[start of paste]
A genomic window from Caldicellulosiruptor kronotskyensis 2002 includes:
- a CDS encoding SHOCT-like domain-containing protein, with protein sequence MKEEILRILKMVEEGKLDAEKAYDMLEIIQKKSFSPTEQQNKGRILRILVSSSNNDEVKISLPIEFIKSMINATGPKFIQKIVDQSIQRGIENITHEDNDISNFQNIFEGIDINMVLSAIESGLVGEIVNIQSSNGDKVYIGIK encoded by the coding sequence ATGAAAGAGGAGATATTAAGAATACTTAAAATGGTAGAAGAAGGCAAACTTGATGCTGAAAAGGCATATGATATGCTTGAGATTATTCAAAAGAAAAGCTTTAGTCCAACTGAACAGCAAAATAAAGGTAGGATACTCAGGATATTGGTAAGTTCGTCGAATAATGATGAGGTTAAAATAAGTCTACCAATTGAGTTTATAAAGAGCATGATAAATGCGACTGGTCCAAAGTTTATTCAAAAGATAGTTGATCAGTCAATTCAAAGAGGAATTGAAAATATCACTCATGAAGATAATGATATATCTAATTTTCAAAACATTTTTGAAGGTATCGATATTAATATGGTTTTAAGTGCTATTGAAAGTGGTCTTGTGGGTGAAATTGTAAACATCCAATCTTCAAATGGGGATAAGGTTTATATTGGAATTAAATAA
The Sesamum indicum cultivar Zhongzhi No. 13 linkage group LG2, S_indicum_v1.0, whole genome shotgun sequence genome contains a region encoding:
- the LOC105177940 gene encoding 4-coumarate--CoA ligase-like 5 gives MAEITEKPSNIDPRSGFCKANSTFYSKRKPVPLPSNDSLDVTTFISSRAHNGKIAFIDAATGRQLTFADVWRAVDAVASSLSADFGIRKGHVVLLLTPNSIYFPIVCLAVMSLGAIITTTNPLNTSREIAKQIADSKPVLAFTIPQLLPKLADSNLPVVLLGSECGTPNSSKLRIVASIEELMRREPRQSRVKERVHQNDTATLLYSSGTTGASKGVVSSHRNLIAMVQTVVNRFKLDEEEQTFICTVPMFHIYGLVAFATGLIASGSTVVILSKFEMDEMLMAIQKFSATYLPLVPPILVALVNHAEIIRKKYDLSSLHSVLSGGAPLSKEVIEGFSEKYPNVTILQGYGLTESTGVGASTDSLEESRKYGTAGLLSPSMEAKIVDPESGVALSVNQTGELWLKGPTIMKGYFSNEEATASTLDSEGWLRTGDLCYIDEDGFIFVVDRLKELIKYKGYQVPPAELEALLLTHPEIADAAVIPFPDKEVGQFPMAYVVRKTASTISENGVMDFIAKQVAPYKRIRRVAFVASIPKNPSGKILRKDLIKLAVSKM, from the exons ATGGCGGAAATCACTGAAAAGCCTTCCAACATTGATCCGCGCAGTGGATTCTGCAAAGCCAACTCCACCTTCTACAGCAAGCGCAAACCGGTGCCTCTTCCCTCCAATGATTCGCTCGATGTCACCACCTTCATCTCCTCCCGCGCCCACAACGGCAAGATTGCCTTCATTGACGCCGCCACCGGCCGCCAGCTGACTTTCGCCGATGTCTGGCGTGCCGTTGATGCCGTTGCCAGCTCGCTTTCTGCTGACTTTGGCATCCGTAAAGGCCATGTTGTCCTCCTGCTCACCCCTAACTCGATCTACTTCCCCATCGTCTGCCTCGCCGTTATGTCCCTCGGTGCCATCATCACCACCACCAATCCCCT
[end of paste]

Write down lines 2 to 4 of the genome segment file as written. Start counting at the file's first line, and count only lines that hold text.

- a CDS encoding SHOCT-like domain-containing protein, with protein sequence MKEEILRILKMVEEGKLDAEKAYDMLEIIQKKSFSPTEQQNKGRILRILVSSSNNDEVKISLPIEFIKSMINATGPKFIQKIVDQSIQRGIENITHEDNDISNFQNIFEGIDINMVLSAIESGLVGEIVNIQSSNGDKVYIGIK encoded by the coding sequence ATGAAAGAGGAGATATTAAGAATACTTAAAATGGTAGAAGAAGGCAAACTTGATGCTGAAAAGGCATATGATATGCTTGAGATTATTCAAAAGAAAAGCTTTAGTCCAACTGAACAGCAAAATAAAGGTAGGATACTCAGGATATTGGTAAGTTCGTCGAATAATGATGAGGTTAAAATAAGTCTACCAATTGAGTTTATAAAGAGCATGATAAATGCGACTGGTCCAAAGTTTATTCAAAAGATAGTTGATCAGTCAATTCAAAGAGGAATTGAAAATATCACTCATGAAGATAATGATATATCTAATTTTCAAAACATTTTTGAAGGTATCGATATTAATATGGTTTTAAGTGCTATTGAAAGTGGTCTTGTGGGTGAAATTGTAAACATCCAATCTTCAAATGGGGATAAGGTTTATATTGGAATTAAATAA
The Sesamum indicum cultivar Zhongzhi No. 13 linkage group LG2, S_indicum_v1.0, whole genome shotgun sequence genome contains a region encoding:
- the LOC105177940 gene encoding 4-coumarate--CoA ligase-like 5 gives MAEITEKPSNIDPRSGFCKANSTFYSKRKPVPLPSNDSLDVTTFISSRAHNGKIAFIDAATGRQLTFADVWRAVDAVASSLSADFGIRKGHVVLLLTPNSIYFPIVCLAVMSLGAIITTTNPLNTSREIAKQIADSKPVLAFTIPQLLPKLADSNLPVVLLGSECGTPNSSKLRIVASIEELMRREPRQSRVKERVHQNDTATLLYSSGTTGASKGVVSSHRNLIAMVQTVVNRFKLDEEEQTFICTVPMFHIYGLVAFATGLIASGSTVVILSKFEMDEMLMAIQKFSATYLPLVPPILVALVNHAEIIRKKYDLSSLHSVLSGGAPLSKEVIEGFSEKYPNVTILQGYGLTESTGVGASTDSLEESRKYGTAGLLSPSMEAKIVDPESGVALSVNQTGELWLKGPTIMKGYFSNEEATASTLDSEGWLRTGDLCYIDEDGFIFVVDRLKELIKYKGYQVPPAELEALLLTHPEIADAAVIPFPDKEVGQFPMAYVVRKTASTISENGVMDFIAKQVAPYKRIRRVAFVASIPKNPSGKILRKDLIKLAVSKM, from the exons ATGGCGGAAATCACTGAAAAGCCTTCCAACATTGATCCGCGCAGTGGATTCTGCAAAGCCAACTCCACCTTCTACAGCAAGCGCAAACCGGTGCCTCTTCCCTCCAATGATTCGCTCGATGTCACCACCTTCATCTCCTCCCGCGCCCACAACGGCAAGATTGCCTTCATTGACGCCGCCACCGGCCGCCAGCTGACTTTCGCCGATGTCTGGCGTGCCGTTGATGCCGTTGCCAGCTCGCTTTCTGCTGACTTTGGCATCCGTAAAGGCCATGTTGTCCTCCTGCTCACCCCTAACTCGATCTACTTCCCCATCGTCTGCCTCGCCGTTATGTCCCTCGGTGCCATCATCACCACCACCAATCCCCT